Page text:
Darfur peace talks extended for second time
The original deadline for signing the deal expired on Sunday, prompting a new extension - till Tuesday - and a flurry of diplomatic activity.
Photo: US Deputy Secretary of State Robert B Zoellick, 3rd from left, and US Charge d'Affaires in Khartoum Cameron Hume, 2nd from left, meet with leaders of Darfur rebel factions at Darfur peace talks in Abuja, Nigeria Tuesday, May 2, 2006. (AP Photo/Sunday Alamba)
Meanwhile, AU mediator Salim Ahmed Salim urged the black African rebels "to show leadership and make the compromises necessary for peace, for the sake of the people of Darfur".
Photo: SLA commander at Darfur peace talks in Abuja May, 2006 (AP/BBC)
Reuters news agency quoted a diplomat involved in the mediation as saying that the rebels would be discredited if they reject the deal.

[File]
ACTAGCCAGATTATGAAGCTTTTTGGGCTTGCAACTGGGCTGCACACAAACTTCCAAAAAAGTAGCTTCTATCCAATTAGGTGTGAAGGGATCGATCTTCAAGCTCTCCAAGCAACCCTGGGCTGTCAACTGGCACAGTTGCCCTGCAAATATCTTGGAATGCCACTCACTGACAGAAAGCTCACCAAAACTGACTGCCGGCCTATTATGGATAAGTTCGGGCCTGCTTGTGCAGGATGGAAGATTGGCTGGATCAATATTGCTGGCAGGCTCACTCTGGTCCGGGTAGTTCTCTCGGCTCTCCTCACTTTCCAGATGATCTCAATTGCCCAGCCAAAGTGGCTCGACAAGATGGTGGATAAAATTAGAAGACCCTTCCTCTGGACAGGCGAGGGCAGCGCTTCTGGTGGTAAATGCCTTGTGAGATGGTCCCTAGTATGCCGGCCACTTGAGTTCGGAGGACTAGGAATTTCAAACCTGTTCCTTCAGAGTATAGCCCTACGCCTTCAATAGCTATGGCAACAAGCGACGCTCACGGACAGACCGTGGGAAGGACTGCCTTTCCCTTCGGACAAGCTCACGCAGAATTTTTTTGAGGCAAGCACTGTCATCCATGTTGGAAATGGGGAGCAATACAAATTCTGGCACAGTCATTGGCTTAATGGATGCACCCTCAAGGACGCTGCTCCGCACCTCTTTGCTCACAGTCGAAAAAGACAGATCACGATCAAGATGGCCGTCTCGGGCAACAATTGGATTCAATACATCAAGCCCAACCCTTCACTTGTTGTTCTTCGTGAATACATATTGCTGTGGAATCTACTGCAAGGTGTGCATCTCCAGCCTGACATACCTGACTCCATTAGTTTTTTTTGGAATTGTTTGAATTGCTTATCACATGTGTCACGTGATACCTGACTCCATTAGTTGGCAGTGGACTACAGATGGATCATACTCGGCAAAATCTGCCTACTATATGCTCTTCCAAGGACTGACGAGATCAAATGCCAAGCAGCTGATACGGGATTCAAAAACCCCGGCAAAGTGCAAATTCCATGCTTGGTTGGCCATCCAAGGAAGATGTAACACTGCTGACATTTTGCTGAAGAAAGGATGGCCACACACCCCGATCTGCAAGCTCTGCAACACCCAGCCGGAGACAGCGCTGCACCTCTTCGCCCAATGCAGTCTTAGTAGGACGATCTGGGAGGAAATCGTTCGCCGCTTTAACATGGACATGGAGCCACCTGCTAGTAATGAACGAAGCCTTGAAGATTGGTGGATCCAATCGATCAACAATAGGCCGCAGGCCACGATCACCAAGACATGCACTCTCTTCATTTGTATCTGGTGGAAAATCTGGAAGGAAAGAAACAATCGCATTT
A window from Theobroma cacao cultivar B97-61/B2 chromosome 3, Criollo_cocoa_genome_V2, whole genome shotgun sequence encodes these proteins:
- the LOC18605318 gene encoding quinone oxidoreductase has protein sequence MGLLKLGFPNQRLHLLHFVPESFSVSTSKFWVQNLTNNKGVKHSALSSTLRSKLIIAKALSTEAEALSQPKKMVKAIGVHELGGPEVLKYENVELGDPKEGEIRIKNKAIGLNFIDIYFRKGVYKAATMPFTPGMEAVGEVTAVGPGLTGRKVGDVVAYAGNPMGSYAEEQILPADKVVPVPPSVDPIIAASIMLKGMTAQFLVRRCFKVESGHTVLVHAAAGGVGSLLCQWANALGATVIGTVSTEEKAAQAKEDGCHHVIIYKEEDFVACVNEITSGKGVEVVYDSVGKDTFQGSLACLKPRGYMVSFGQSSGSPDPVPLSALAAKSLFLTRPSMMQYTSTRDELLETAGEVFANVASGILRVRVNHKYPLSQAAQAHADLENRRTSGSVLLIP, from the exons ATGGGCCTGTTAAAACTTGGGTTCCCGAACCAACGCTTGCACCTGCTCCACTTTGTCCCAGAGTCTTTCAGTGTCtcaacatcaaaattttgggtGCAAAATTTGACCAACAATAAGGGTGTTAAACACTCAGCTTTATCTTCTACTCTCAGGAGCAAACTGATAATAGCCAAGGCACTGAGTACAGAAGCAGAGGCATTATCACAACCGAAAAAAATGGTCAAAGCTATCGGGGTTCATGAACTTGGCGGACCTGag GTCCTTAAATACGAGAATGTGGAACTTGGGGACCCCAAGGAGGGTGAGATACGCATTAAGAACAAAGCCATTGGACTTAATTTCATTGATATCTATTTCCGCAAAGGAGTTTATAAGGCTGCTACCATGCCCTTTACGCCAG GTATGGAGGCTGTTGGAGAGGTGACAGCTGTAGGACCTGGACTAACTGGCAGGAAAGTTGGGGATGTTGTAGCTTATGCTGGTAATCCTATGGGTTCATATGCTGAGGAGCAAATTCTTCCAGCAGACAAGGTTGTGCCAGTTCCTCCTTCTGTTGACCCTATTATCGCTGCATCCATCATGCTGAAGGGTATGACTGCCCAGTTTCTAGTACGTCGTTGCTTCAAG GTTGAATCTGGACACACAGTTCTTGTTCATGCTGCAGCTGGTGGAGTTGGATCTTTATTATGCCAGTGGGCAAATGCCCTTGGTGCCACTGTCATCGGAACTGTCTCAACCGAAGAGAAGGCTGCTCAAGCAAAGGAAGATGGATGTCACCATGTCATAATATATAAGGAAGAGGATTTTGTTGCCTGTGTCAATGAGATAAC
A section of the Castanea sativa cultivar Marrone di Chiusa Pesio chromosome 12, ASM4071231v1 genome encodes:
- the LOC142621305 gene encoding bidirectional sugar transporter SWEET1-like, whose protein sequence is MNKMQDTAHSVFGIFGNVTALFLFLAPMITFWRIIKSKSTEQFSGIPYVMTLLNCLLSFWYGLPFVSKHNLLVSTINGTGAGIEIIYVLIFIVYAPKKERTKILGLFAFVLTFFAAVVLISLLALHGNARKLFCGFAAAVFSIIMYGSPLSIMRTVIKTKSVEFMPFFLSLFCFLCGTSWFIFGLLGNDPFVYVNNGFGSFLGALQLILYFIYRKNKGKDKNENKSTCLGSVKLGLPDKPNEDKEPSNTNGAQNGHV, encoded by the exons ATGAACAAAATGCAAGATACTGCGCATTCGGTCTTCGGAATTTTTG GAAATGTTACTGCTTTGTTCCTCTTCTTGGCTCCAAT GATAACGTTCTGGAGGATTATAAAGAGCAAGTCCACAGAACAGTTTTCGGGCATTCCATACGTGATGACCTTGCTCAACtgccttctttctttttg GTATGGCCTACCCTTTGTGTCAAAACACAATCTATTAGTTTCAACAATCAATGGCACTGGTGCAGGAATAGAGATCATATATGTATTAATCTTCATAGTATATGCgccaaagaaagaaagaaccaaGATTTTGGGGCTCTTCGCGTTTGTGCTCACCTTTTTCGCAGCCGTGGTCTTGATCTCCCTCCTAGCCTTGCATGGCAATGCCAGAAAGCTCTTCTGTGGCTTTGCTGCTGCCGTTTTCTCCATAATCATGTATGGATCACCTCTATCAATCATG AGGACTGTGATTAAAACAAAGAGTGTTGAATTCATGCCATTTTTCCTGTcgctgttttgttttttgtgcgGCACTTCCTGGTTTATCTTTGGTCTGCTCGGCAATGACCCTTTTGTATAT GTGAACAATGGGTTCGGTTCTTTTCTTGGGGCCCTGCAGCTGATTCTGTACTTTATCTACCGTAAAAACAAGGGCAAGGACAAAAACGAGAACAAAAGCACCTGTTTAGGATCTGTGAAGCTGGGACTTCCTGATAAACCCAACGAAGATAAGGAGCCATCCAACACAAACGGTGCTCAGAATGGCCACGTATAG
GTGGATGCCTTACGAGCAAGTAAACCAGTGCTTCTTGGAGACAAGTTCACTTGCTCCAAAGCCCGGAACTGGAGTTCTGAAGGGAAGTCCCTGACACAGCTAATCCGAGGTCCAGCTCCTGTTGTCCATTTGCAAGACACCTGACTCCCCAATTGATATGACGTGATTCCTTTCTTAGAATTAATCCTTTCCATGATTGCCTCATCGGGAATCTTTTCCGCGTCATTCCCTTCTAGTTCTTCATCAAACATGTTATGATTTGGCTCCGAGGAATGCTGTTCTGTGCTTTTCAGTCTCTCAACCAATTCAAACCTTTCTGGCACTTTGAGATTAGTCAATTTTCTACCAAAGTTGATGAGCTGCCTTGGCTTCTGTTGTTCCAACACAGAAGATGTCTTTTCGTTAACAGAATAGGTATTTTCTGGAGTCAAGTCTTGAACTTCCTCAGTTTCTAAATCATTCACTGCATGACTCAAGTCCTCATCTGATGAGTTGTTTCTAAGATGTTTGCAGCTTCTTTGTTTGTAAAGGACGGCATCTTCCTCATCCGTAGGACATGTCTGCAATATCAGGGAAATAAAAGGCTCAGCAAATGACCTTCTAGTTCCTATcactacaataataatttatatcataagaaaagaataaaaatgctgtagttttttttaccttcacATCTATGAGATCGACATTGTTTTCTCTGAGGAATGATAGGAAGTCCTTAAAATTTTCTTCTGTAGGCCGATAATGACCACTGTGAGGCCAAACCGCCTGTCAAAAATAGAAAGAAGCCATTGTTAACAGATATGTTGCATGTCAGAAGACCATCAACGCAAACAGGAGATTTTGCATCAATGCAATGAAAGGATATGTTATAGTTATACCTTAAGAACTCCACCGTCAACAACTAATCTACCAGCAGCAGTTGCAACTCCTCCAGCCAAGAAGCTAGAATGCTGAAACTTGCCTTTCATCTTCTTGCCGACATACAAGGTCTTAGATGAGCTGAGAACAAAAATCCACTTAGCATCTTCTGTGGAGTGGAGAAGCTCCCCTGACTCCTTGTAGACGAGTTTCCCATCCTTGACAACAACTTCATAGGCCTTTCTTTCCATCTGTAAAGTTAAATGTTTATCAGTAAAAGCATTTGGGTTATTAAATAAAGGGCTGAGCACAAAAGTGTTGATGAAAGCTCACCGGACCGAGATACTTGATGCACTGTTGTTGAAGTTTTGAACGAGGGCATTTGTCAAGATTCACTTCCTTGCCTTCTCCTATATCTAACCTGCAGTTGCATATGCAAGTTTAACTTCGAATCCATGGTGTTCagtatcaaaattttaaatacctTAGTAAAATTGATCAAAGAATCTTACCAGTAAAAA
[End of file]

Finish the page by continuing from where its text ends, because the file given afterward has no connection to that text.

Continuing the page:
The BBC's Alex Last in Abuja says mediators hope that the proposed deal can be amended to increase the number of rebels integrated into the army, while dropping the provision that the Janjaweed disarm before the rebels.
The government is unhappy at this provision, even though it has signed the deal.
But the rebels are also said to be unhappy about arrangements concerning power-sharing and wealth distribution in the vast desert region. They are also reportedly concerned that the peace deal may not be properly implemented.
"The extension of the deadline does not have any meaning for us," said Saifaldin Haroun, spokesman of the main SLM faction, according to the AFP news agency.
"The AU peace proposal does not address our crucial concerns."
Photo: Darfur rebels in western Sudan (AP/BBC)
UN's Egeland to visit Sudan Saturday to meet senior officials and visit Darfur.